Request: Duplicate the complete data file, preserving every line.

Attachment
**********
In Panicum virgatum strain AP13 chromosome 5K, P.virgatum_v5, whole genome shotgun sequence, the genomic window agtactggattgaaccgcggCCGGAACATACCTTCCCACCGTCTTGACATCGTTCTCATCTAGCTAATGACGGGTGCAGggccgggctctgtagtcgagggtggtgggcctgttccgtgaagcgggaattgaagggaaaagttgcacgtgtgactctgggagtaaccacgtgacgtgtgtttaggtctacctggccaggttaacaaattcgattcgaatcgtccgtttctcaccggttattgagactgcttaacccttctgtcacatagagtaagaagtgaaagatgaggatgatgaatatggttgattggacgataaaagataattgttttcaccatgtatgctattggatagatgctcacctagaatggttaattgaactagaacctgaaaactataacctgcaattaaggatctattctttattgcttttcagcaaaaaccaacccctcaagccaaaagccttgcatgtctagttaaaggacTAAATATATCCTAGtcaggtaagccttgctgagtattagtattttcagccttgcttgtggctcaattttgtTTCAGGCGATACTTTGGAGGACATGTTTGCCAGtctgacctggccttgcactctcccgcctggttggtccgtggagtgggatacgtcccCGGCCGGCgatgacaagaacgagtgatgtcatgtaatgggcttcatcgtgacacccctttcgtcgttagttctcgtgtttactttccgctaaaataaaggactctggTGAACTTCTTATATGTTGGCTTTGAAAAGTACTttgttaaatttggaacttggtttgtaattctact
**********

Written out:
In Panicum virgatum strain AP13 chromosome 5K, P.virgatum_v5, whole genome shotgun sequence, the genomic window agtactggattgaaccgcggCCGGAACATACCTTCCCACCGTCTTGACATCGTTCTCATCTAGCTAATGACGGGTGCAGggccgggctctgtagtcgagggtggtgggcctgttccgtgaagcgggaattgaagggaaaagttgcacgtgtgactctgggagtaaccacgtgacgtgtgtttaggtctacctggccaggttaacaaattcgattcgaatcgtccgtttctcaccggttattgagactgcttaacccttctgtcacatagagtaagaagtgaaagatgaggatgatgaatatggttgattggacgataaaagataattgttttcaccatgtatgctattggatagatgctcacctagaatggttaattgaactagaacctgaaaactataacctgcaattaaggatctattctttattgcttttcagcaaaaaccaacccctcaagccaaaagccttgcatgtctagttaaaggacTAAATATATCCTAGtcaggtaagccttgctgagtattagtattttcagccttgcttgtggctcaattttgtTTCAGGCGATACTTTGGAGGACATGTTTGCCAGtctgacctggccttgcactctcccgcctggttggtccgtggagtgggatacgtcccCGGCCGGCgatgacaagaacgagtgatgtcatgtaatgggcttcatcgtgacacccctttcgtcgttagttctcgtgtttactttccgctaaaataaaggactctggTGAACTTCTTATATGTTGGCTTTGAAAAGTACTttgttaaatttggaacttggtttgtaattctact